WikiHouse’s framework consists of a plug-in for Google Sketchup—a popular, free program for 3-D design—that takes the design you download from WikiHouse’s website library and lays the component parts onto sheets for milling. Granted, you’ll need a computer numerical-control milling machine to cut your timber—but your local town or school probably has one that you can borrow or rent. (And if you’re really kicking the DIY spirit, why not build one yourself?)
However cheeky, experimental, or small-scale WikiHouse appears to be, its open-hardware underpinnings are serious, its principles interesting and potentially important. In the context of a revolution in tools enabling decentralized DIY living, its ideas offer a route to low-economy sustainable development in a new industrial revolution, overturning architectural convention along the way.
As much as it is about crowdsourced, freely distributed designs, WikiHouse is also about the democratization of the build itself. Early designs have required metal bolts to join their jigsaw parts, but the aim is to make future designs entirely bolt-free—ensuring that the building requirements are as straightforward as possible. Even the mallet used to hammer in pieces is CNC-milled as part of each design—a “poem” to the way WikiHouse want to take things, Parvin says. More poetic than an IKEA hex key, certainly.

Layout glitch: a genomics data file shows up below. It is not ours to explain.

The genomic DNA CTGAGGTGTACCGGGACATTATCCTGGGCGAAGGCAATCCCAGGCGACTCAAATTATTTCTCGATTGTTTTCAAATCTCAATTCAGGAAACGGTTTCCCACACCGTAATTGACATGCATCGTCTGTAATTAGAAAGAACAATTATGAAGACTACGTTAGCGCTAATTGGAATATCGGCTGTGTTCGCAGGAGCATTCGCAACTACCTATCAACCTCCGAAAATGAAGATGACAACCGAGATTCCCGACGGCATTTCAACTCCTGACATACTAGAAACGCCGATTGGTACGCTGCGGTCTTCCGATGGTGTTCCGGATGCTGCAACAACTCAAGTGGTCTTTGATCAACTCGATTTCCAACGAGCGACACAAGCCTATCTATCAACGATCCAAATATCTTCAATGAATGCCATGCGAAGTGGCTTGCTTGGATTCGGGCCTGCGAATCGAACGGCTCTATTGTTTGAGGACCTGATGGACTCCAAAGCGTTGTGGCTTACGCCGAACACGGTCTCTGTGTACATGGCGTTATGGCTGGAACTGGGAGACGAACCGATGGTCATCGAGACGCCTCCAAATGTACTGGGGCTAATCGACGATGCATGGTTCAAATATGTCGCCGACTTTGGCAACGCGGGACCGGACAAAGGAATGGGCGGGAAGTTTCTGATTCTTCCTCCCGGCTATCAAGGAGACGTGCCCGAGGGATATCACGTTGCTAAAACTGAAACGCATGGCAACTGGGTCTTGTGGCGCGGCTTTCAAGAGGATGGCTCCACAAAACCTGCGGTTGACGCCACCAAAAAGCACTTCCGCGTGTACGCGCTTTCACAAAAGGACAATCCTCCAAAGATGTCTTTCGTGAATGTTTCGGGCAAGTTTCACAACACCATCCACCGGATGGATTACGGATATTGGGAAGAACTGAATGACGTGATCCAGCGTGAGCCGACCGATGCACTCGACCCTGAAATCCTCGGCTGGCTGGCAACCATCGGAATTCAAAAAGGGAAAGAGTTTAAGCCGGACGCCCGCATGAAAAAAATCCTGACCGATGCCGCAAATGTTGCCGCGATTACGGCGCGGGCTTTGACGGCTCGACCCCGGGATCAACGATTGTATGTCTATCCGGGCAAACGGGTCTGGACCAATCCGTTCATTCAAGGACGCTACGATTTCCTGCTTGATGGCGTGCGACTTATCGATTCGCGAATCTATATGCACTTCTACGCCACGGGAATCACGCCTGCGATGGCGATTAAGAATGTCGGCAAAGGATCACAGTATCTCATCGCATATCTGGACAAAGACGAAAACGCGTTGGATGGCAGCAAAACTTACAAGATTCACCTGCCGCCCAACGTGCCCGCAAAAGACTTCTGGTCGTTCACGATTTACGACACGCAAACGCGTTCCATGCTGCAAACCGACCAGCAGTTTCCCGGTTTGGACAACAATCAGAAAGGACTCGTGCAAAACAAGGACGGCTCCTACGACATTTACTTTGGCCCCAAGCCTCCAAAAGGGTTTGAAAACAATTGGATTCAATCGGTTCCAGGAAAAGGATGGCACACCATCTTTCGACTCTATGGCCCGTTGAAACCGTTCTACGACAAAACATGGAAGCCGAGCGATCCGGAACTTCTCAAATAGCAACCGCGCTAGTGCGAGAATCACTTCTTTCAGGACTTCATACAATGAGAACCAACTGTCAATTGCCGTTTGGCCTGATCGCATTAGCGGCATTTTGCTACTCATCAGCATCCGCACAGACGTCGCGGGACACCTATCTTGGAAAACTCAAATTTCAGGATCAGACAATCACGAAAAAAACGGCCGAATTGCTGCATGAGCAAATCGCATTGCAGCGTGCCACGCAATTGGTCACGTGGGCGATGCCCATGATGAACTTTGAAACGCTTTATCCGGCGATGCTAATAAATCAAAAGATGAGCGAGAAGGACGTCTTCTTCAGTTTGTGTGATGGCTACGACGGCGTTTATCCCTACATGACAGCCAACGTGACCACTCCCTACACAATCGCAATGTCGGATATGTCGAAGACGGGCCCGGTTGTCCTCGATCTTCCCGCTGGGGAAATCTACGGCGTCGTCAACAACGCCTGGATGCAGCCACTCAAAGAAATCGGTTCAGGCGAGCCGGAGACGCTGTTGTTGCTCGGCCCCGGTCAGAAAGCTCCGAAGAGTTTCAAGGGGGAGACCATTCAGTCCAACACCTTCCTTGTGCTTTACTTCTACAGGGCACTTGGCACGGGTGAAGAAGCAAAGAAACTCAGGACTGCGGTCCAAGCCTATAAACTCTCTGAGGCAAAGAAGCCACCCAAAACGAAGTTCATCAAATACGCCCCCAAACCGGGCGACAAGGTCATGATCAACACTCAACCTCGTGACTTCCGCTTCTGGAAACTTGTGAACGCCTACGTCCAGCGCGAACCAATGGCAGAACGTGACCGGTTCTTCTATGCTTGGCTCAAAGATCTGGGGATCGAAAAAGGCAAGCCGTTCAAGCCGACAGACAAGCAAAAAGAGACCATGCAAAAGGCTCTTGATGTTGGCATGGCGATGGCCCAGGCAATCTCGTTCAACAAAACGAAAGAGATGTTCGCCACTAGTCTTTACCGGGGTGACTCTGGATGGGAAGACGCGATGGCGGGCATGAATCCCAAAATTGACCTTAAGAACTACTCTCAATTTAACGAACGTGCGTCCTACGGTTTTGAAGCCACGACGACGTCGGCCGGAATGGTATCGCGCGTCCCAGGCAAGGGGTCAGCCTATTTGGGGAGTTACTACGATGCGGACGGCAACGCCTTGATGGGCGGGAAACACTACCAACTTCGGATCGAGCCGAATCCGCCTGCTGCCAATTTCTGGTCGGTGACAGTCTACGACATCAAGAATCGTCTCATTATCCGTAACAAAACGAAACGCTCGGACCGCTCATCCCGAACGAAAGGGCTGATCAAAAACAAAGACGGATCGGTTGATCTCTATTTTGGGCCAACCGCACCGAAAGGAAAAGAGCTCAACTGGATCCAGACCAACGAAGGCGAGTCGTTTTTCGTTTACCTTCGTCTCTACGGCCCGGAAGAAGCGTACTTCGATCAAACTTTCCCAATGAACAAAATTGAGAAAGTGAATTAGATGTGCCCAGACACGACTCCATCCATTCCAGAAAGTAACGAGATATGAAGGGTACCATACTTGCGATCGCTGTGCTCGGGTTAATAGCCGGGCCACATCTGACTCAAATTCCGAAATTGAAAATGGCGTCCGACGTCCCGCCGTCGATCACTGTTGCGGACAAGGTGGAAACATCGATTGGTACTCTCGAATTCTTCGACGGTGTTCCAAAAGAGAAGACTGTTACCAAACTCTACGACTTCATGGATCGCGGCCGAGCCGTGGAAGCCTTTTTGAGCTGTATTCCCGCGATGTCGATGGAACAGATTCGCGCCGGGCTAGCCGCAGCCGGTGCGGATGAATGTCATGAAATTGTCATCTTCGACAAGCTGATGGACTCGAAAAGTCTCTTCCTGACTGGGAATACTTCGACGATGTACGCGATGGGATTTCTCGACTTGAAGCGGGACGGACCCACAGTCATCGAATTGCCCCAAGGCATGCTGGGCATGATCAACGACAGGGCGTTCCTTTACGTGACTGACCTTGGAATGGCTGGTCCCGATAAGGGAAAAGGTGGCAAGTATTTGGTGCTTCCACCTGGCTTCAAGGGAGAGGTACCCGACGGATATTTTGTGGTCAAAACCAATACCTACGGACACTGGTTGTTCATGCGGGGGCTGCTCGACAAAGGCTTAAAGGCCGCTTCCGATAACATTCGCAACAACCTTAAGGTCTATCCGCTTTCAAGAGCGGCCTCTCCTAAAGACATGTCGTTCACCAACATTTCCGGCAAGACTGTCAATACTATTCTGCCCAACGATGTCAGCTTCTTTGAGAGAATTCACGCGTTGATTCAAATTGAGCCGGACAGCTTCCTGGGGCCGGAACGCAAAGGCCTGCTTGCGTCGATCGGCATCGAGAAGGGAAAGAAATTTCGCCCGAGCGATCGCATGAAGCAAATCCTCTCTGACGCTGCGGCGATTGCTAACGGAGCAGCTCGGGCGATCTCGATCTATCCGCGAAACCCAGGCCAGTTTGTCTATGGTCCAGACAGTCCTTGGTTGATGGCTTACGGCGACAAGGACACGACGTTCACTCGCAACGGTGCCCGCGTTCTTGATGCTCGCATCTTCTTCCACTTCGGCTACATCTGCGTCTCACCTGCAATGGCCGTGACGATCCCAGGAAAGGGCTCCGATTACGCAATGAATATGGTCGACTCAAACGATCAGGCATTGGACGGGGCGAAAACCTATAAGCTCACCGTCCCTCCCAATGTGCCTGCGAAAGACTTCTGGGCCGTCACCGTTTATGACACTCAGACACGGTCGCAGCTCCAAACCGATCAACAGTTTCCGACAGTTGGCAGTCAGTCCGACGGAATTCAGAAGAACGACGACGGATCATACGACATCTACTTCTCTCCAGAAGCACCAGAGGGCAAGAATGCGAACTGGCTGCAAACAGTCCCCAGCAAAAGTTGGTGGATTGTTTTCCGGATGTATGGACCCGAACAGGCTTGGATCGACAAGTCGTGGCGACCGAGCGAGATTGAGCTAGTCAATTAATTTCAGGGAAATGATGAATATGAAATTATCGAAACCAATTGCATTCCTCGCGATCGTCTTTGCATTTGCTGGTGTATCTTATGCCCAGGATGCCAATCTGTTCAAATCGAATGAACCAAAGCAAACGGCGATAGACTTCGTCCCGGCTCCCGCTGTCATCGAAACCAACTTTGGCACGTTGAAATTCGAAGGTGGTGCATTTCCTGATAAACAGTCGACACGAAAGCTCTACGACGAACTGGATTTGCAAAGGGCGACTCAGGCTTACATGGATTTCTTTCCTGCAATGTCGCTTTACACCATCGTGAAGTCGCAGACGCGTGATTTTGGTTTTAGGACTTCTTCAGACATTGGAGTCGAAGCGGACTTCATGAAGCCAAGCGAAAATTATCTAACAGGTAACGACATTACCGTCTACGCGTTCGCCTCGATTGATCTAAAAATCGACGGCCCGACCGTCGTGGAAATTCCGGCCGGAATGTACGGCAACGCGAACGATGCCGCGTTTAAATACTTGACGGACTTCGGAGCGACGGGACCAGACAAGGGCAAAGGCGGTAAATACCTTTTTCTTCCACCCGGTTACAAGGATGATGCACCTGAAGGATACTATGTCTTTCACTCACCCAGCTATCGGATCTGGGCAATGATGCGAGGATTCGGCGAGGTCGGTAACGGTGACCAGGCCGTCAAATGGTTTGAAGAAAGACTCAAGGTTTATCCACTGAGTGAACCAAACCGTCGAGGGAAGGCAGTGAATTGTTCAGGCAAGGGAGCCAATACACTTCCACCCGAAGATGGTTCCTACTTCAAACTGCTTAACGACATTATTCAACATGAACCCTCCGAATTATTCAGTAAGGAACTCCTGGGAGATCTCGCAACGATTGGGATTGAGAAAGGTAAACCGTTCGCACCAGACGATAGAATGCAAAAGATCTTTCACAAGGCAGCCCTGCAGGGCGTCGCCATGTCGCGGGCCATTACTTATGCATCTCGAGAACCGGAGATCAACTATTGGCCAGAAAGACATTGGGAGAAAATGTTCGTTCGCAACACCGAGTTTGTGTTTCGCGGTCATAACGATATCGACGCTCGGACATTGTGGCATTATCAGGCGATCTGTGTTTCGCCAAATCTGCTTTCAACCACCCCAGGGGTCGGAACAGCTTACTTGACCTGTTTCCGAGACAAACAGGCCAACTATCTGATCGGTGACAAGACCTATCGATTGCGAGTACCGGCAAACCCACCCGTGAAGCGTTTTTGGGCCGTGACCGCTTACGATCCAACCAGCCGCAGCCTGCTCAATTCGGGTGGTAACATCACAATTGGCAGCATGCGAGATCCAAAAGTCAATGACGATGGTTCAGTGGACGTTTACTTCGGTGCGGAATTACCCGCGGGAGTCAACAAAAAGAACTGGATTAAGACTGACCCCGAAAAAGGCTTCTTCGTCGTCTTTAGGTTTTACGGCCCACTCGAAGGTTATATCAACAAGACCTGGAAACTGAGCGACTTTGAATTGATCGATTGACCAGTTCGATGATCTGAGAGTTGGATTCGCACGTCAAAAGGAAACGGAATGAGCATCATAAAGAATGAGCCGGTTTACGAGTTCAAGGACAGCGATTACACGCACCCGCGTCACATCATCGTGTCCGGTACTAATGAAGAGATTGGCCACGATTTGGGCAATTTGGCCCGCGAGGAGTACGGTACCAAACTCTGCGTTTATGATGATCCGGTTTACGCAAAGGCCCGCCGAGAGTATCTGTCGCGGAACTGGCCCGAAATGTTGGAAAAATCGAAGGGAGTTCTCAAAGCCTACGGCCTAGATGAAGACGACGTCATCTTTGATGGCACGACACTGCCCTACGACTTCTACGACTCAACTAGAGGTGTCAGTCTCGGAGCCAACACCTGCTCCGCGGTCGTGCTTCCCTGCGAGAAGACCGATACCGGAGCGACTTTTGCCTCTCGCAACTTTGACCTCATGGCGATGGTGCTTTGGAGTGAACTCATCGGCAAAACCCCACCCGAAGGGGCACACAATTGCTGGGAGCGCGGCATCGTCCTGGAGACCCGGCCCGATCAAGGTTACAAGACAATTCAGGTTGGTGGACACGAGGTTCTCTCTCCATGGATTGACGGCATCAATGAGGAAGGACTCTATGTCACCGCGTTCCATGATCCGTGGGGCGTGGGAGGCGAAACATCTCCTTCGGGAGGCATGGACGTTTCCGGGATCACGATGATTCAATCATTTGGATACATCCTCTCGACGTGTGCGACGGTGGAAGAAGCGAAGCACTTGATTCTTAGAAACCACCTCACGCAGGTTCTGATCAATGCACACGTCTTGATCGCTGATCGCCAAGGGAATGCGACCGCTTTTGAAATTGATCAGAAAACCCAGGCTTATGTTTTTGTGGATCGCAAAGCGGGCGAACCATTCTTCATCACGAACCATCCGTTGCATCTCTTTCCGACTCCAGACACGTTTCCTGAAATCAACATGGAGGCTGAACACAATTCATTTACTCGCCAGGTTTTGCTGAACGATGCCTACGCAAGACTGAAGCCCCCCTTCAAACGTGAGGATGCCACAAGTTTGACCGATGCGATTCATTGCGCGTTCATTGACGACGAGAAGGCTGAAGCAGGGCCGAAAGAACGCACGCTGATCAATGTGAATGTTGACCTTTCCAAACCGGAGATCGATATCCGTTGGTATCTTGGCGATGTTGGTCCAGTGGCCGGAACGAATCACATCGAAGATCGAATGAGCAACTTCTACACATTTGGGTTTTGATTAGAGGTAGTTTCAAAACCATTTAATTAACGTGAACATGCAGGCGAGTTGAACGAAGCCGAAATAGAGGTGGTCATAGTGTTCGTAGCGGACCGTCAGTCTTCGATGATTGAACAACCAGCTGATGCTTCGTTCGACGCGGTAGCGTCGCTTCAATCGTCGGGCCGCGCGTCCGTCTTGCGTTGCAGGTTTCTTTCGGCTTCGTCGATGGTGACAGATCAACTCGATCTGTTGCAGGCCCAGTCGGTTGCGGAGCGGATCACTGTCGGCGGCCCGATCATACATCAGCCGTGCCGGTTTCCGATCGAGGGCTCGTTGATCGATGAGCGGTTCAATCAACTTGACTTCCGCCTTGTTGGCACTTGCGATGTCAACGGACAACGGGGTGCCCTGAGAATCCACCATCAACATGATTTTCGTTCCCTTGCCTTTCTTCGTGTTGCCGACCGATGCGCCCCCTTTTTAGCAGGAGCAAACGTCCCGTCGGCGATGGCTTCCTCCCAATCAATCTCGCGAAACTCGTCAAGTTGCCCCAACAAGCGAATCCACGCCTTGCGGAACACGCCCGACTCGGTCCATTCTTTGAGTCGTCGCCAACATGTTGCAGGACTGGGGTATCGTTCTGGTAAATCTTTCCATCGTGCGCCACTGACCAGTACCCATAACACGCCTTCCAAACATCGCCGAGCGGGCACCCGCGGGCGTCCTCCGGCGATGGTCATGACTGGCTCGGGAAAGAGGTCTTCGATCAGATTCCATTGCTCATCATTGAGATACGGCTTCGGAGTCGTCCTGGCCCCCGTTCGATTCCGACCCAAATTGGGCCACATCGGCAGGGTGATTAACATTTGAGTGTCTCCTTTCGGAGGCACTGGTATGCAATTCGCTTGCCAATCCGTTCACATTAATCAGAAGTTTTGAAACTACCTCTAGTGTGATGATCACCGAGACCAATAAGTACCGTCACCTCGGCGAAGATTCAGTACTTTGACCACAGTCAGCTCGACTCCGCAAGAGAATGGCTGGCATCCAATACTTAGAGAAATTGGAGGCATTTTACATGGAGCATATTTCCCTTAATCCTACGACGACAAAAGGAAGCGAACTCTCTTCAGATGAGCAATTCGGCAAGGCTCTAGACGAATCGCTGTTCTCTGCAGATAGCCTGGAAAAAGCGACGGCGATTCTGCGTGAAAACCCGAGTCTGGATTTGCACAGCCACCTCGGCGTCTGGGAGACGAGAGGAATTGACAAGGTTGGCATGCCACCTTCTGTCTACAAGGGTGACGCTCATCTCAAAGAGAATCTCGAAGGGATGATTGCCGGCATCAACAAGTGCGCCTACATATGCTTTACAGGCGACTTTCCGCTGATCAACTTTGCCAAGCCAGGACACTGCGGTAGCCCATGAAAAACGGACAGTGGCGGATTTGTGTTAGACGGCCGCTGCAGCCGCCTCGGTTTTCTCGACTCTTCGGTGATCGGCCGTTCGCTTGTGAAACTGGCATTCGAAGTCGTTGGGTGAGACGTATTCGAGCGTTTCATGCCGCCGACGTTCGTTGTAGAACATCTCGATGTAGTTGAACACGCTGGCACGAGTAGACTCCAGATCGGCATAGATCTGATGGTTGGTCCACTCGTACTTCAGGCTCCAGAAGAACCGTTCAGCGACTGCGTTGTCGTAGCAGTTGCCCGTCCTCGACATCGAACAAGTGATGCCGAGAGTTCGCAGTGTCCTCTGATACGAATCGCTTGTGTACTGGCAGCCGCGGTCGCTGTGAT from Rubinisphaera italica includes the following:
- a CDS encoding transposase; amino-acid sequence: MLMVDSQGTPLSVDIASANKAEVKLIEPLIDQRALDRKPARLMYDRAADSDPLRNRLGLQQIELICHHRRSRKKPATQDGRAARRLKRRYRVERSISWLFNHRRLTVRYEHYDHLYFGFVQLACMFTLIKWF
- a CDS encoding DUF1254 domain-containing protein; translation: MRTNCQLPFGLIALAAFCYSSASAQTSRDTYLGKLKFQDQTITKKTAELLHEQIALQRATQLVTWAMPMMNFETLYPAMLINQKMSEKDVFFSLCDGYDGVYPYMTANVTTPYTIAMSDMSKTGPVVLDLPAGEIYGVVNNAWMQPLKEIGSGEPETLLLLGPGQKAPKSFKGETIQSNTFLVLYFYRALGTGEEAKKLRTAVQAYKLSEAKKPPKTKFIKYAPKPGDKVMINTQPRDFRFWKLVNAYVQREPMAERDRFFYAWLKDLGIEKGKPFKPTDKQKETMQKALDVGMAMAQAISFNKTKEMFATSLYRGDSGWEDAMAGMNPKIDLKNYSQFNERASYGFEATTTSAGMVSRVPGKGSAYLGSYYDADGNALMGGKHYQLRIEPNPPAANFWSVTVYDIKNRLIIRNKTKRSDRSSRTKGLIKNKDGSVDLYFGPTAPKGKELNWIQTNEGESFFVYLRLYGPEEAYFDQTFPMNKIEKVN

These are not the building blocks for complex, robust, modern homes. So what use is a WikiHouse?
With resources and necessary tools few and cheap, as well as being largely material-agnostic (so long as it’s wood, its parts can be local and to suit any budget), there could be many. One thing several commentators have picked up on is how the WikiHouse model could be used in natural disaster zones: cheap, sustainable housing that can be erected in days—if not hours. It’s not ideal for providing emergency shelter in the immediate aftermath of catastrophe, but in medium-term, post-disaster relief and recovery it could prove very valuable indeed. Deliver a CNC mill and a pile of timber panels to a power source anywhere in the world, and build yourself a WikiVillage. A cheap, sustainable solution that fills the gap before the concrete aid arrives.